When the nurse leads us into the post-op waiting area, we find King in bed, tangled in a blanket. “He’s a little sleepy,” she says. King awakes, his mess of brown ringlets matted across his forehead, his face flushed and grooved from being pressed against his bedding. Prowse asks him if he’s in pain and he shakes his head no.
“It’s a shame you couldn’t come with me into the operating room,” he croaks. “It was like the bridge of the Starship Enterprise, with all of these lights and gadgets and this massive, massive screen for the camera feed. I couldn’t see my stomach in real time, but I could see the last recorded image.” “How was that?” we ask. “Neat. Gross. Neat.”
The next afternoon, in the practice space the band rents on Vancouver’s East Side, Japandroids quickly roar through a mix of songs old and new. Though his throat is sore from the endoscopy, King howls just as he always has onstage.
“How’s your voice?” Prowse asks. “You don’t have to give it every time.”
“It’s okay,” he says, the words splintering. “I just want to make sure I can still play tomorrow, and the day after that.”
King and Prowse muscle their way through Celebration Rock‘s blistering opener, “The Nights of Wine and Roses,” a song whose title is a goofy homage to Los Angeleno Paisley punks the Dream Syndicate — like “The Boys Are Leaving Town” is a tribute to Thin Lizzy and “Darkness on the Edge of Gastown” is a shout to Springsteen. And while the album is a retromaniacal rock nerd’s Ouroboros — built by fans for fans — it’s also a major leap forward for Japandroids as songwriters, a stack of paeans to emptying glasses and staving off sunrise, sung by two guys intent on elbowing their way into the annals of an art form some consider passe. They recorded it in Vancouver during several sessions over the course of a year, returning to the same room (the Hive) with the same producer (Jesse Gander) and the same setup they used three years earlier. “It’s an extremely simple recording,” Gander says. “It’s one guitar and one drum kit.”
Still, it’s a major improvement; King’s vocals have been foregrounded, and his lyrics, once lost in distortion, now, in all ways, ring true. “Anyone can make a shitty second album,” King says. “I wanted to expand on the inclusive nature of the band and the songs, which I didn’t understand until ‘Young Hearts Spark Fire’ came out and I saw what that could do. I felt like I had so much more to give. So much more to give to songs, so much more to give to an album.”
Celebration Rock is also an album of transition: Its final songs were written outside of Vancouver. After King recovered from the perforated ulcer, the career window that he’d worried would close opened up even wider. Post-Nothing began to garner acclaim at home and abroad, and Champaign, Illinois’ Polyvinyl Records stepped in to reissue the record in wide distribution, signing Japandroids to a multi-record deal that still allowed King the kind of all-encompassing creative control he’d commanded since the band’s birth. They went on an 18-month tour across four continents, including dates in Brazil, Costa Rica, and Russia. Look at the back cover art of their latest single and you’ll see them playing in a Swiss club, a progression in the series he’d shown me in his apartment days before.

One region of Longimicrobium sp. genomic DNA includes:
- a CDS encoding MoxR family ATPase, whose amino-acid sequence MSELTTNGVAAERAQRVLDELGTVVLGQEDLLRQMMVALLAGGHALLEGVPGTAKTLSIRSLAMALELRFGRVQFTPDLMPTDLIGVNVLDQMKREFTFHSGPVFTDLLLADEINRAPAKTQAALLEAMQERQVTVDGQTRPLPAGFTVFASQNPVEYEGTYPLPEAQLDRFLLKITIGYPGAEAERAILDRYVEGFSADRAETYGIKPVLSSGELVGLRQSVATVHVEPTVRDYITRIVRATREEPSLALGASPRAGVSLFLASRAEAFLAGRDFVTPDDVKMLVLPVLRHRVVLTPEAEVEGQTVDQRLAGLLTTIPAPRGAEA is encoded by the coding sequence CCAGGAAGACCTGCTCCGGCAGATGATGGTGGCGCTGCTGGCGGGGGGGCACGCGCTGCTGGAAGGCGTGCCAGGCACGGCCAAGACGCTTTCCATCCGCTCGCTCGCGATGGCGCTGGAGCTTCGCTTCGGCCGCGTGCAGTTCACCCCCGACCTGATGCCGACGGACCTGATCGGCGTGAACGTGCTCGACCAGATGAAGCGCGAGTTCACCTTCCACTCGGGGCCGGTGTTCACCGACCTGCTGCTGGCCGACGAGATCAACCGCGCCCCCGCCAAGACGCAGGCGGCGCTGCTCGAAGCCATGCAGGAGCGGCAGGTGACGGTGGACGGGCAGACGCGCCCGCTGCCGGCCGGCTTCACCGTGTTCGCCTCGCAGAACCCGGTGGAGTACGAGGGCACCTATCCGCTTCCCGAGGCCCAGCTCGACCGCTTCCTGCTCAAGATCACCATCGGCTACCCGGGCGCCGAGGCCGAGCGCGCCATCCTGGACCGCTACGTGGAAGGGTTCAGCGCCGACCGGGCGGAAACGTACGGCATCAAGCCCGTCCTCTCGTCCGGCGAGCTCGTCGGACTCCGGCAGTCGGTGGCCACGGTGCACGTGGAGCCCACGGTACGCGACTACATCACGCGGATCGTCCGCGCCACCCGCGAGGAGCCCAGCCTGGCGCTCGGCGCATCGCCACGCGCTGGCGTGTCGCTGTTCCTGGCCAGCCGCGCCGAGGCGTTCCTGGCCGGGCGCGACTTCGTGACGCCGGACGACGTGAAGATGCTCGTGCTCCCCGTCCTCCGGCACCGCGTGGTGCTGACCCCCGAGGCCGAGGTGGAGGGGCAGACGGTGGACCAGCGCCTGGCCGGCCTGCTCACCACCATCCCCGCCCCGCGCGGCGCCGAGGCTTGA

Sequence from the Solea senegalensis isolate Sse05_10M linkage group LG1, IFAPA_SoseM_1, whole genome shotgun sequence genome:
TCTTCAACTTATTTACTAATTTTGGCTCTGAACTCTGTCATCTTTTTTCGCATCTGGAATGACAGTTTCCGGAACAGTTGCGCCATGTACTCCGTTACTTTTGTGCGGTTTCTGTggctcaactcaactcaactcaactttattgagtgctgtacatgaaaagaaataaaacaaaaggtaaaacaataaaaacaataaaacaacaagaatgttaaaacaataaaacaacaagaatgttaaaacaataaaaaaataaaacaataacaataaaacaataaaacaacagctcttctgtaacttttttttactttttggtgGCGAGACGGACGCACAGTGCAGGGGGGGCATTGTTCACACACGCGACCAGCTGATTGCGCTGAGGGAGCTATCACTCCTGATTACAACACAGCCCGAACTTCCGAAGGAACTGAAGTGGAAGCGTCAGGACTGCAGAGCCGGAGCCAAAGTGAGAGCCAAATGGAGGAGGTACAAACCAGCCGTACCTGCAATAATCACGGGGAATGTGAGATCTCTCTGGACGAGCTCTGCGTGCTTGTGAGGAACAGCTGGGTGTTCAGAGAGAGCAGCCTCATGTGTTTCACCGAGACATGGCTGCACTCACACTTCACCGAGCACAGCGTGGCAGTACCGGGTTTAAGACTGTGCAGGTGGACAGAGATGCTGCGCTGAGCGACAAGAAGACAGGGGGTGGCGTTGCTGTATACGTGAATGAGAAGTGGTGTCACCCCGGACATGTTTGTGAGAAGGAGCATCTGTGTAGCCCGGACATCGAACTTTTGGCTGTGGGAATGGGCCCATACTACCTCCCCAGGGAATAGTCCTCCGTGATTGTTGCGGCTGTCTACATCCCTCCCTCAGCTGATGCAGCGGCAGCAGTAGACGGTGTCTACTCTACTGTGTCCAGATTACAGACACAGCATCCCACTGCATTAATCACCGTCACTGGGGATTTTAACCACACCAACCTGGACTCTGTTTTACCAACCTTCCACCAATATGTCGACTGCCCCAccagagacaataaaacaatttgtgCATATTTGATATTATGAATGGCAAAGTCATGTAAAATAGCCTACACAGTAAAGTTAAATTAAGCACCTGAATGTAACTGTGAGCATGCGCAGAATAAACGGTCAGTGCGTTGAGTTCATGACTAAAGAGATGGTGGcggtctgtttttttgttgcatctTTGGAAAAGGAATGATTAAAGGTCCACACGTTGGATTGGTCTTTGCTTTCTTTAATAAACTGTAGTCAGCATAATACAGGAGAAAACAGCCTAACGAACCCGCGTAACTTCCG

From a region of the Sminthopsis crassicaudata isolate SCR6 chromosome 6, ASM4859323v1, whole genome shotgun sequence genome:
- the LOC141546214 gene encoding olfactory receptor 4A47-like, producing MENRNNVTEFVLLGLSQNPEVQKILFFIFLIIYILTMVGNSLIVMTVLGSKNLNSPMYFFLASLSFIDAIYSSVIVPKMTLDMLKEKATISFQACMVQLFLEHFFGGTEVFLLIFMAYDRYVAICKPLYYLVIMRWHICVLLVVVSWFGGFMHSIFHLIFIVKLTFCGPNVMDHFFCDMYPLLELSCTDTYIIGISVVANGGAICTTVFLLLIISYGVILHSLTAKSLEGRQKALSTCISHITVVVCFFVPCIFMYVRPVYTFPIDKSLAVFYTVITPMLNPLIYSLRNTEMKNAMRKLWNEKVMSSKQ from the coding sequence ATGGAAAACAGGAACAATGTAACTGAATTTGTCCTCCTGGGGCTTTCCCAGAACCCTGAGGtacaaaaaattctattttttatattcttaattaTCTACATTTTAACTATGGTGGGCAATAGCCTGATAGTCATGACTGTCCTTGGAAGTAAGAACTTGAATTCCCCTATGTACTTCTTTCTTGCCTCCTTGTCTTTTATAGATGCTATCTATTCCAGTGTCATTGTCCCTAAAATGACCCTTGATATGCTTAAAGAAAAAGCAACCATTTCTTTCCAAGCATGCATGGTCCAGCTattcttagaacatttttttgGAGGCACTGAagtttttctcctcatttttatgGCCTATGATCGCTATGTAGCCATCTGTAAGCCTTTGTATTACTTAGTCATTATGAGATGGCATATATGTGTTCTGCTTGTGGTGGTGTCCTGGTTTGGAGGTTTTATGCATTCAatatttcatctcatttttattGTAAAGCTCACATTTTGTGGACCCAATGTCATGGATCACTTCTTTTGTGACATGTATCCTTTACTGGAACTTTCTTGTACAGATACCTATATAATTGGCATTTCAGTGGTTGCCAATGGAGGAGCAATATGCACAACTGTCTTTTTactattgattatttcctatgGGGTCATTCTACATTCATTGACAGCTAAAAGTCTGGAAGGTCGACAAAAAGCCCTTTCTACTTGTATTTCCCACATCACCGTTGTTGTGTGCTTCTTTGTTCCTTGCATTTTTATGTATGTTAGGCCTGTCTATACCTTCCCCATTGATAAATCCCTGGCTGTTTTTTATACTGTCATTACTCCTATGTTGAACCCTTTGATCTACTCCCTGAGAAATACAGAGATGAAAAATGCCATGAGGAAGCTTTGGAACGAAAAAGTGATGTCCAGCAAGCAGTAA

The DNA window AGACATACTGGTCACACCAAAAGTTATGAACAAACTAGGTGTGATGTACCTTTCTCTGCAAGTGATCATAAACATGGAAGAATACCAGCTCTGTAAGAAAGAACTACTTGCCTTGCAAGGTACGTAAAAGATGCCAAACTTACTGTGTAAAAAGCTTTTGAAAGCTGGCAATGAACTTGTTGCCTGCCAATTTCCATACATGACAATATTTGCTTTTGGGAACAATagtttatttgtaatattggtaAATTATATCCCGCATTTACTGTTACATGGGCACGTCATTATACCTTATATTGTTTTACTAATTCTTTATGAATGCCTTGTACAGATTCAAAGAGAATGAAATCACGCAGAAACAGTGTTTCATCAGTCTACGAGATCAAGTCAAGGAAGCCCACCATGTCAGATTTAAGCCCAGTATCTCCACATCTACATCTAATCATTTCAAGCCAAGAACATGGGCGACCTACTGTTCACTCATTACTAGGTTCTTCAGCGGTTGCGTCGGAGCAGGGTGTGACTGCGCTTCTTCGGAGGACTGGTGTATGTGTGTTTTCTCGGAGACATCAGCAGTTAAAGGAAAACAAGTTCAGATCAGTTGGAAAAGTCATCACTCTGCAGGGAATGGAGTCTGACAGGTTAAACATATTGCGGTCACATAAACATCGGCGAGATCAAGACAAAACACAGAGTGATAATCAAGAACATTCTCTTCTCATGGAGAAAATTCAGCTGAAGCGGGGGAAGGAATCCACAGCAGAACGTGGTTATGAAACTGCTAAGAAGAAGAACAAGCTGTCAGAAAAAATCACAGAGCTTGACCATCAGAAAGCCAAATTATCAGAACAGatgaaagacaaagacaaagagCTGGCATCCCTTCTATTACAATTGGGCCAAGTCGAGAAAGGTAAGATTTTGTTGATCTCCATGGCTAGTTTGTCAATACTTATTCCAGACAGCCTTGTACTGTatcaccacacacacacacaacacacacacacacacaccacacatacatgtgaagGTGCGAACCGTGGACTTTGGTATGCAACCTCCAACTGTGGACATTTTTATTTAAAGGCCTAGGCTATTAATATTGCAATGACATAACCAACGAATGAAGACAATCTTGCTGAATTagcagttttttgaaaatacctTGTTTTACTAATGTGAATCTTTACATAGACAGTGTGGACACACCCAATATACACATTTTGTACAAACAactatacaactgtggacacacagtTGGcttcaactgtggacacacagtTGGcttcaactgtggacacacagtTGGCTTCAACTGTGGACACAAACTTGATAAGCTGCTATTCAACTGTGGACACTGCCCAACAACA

When Prowse and King returned to Vancouver in the early winter of 2010, they came home to a changed city. Friends had married or left for the suburbs, and clubs that they’d cut their teeth in had been razed to make way for condominiums. Within weeks, they had slipped into old routines: Prowse was working his day job as a social worker in a nonprofit housing project, and King was “hiding inside,” paralyzed by the thought of “writing an album from scratch” with a newly found audience in mind, worried yet again that their moment had come and gone.
“It felt like the ride was over,” Prowse says.
For months, King and Prowse labored over every inch of tape before deciding that maybe what they needed was what they had wanted all along: a road trip. They threw their gear into a car and embarked for Nashville, a city that met all their criteria: “We knew we wanted to go south, somewhere far away, far enough that I would feel like we really went somewhere,” says King. Using tour funds, they rented a house, went out on the town, stood slack-jawed at the sight of Jack White in his Third Man Records shop, and got to work writing what would become the album’s defining statements, “The House That Heaven Built” and “Continuous Thunder.”
“When Post-Nothing happened,” King explains, “we felt like we were going on an extended vacation. You did this thing, people discovered it accidentally, it felt finite. We always thought that when the touring stopped, it’d be over. It never occurred to us that we could be a real band and make lots of albums and keep touring. It never occurred to us that we would have the potential to be like one of the bands we liked.” As we leave the rehearsal space, King receives a phone call from his mother, with whom we’ve planned to have dinner. I’d been given one conversational guideline for the evening: Do not mention the endoscopy or biopsy, and, if his mother asks, “compliment her cats.” But someone already had done the former. As Prowse and I mill around waiting, King nods and offers his mother a string of monosyllabic responses through his teeth.